Many Stanford students’ attitudes towards the NSA leaks by Edward Snowden have been somewhat passive, resulting from the claim that if you have nothing to hide, you have nothing to fear. This opinion is dangerous to hold, according to several Stanford faculty and students specializing in privacy, democracy, and civil rights. Anyone interested in civil rights, personal privacy, or free speech in oppressed countries should be having a conversation about the leaks and to the extent a government should surveil its people. Larry Diamond, Stanford professor and democracy program coordinator at the CDDRL, suggests that a passive attitude is dangerous not just to individuals, but also to a democratic society.
If there is no objection to the surveillance and a subsequent conversation between the people and the government, the implied precedent for the state is to continue or expand surveillance in the future. Even members of society who have nothing to hide can contribute to the protection of privacy for individuals who need it — for example, individuals and groups trying to raise awareness on controversial issues that require anonymity. Terry Winograd, Professor Emeritus and founder of the Liberation Technologies Program at Stanford, suggests that his use of the internet can affect the ability of these groups to convey their message without fear of being discovered.
The surveillance is also a concern in countries with strict censorship policies. Particularly in countries with oppressive governments that surveil their citizens, privacy is of utmost concern.
If more people use anti-surveillance measures such as Tor, however, people in censored countries will be better protected by such anonymizing technologies. The United States surveillance measures and the civilian response sets a precedent for surveillance in other countries. In response to this concern, Zak Whittington ‘15, a Political Science major, co-founded the Association for Liberation Technology at Stanford. The mission of ALT is to get computer science students interested in NGOs, non-profits, and the social impact of computing. Whittington expressed concern that Stanford students have been passive about the NSA leaks.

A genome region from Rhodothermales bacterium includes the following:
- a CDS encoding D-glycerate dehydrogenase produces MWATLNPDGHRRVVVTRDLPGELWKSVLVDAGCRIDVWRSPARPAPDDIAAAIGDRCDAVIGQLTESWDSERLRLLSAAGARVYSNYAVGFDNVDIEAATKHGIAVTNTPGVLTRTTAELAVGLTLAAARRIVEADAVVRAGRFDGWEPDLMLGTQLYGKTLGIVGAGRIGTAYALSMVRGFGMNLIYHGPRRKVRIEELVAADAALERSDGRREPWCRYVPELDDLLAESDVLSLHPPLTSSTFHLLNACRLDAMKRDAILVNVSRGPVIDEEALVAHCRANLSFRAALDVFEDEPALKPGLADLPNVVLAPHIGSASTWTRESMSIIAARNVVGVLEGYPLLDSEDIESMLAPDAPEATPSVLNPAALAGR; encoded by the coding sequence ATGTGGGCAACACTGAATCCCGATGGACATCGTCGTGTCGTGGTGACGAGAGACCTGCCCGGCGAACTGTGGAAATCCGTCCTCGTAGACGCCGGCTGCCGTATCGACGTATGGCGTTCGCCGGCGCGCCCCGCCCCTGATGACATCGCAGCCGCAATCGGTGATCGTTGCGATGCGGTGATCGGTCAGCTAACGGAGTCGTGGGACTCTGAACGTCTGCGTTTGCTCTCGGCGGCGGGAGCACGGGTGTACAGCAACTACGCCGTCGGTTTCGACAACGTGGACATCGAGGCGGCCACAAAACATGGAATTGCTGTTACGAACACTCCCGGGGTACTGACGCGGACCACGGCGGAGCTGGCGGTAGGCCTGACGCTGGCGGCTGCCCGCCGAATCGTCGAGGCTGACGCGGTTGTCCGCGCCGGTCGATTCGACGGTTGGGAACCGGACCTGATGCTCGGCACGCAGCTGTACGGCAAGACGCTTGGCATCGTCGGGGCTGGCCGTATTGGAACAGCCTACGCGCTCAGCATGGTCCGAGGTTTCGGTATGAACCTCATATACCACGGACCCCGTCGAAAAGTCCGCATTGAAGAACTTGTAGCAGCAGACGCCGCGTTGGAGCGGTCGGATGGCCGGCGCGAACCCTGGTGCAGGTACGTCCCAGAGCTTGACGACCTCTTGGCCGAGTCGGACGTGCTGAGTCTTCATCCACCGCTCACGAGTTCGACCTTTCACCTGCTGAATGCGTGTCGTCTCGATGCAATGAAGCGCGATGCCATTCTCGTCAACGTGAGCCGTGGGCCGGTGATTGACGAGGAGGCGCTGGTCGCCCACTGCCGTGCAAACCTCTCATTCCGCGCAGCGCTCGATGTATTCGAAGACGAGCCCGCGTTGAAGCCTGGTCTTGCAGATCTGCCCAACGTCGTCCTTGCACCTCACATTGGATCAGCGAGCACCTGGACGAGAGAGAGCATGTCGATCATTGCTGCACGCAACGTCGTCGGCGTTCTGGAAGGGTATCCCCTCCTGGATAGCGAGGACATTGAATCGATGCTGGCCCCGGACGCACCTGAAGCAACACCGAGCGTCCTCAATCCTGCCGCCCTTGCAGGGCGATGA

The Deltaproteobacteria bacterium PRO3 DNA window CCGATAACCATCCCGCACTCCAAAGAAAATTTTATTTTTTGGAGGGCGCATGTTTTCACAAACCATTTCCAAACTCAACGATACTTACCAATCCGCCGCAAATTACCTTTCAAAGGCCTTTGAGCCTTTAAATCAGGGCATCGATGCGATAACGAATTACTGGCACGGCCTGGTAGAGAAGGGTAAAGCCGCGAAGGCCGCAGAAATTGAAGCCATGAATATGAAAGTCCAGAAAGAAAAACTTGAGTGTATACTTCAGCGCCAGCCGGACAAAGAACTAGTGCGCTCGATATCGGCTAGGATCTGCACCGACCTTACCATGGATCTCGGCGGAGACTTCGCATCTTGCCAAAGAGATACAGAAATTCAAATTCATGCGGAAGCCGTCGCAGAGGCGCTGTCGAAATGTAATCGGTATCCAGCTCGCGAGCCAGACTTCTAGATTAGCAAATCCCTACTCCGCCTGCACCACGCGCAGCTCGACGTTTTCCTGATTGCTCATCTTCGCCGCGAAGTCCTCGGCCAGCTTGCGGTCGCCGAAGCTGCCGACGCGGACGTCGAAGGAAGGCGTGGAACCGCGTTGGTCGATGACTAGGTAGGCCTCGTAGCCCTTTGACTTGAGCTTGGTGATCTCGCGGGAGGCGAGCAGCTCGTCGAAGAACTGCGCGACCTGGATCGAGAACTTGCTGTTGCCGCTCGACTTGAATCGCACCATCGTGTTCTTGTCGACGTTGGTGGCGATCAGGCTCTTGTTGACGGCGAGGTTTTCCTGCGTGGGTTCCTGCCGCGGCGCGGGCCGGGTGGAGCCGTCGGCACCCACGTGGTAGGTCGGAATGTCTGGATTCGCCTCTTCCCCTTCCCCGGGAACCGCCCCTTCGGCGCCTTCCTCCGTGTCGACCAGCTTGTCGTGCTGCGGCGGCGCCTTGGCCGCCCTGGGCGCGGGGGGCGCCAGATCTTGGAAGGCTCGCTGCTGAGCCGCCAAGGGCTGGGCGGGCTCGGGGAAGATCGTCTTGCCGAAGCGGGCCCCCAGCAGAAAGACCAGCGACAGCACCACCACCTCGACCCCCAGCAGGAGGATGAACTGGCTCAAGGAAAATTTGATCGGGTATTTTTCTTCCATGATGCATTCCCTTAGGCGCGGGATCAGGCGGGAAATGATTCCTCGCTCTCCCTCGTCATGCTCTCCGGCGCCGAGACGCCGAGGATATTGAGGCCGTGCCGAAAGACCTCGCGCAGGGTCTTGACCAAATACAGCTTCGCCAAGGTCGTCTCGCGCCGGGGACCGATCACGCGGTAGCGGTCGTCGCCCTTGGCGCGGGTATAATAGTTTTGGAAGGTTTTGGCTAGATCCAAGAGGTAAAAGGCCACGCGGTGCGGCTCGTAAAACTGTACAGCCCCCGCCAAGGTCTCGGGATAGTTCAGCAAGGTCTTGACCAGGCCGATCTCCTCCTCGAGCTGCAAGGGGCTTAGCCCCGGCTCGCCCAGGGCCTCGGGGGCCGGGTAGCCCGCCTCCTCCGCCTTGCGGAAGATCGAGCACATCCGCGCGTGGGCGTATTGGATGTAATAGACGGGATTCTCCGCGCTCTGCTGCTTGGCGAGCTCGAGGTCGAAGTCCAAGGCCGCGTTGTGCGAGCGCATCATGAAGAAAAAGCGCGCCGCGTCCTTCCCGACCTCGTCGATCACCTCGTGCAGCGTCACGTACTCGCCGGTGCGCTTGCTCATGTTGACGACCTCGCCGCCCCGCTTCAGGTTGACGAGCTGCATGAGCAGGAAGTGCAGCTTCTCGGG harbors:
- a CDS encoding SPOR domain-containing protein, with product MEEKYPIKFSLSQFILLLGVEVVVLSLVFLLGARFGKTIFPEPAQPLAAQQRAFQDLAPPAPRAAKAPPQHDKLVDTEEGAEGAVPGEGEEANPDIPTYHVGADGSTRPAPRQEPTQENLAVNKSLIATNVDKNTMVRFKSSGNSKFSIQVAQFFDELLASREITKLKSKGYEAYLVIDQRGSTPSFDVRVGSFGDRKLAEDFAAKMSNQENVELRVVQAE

“Even if the leaks don’t affect Stanford students directly, — which, for the most part, they do not — students should be concerned because it affects people in other countries,” said Whittington. “The leaks demonstrated a complete disregard for the rule of law by the NSA, which other, more brutal countries are taking as a signal that mass surveillance is permissible.”
Whittington also believes in privacy as a basic human right, which is being invaded by the NSA’s current practices.
Diamond similarly expressed that the current level of blanket surveillance by the NSA is at odds with the United States Constitution.
Stanford students and faculty should be asking themselves not only what kind of society they want to create for themselves, but also what precedent we as citizens of the United States want to set for other countries. Students interested in joining the discussion on privacy can join the Association for Liberation Technology or look into the Program on Liberation Technology at Stanford.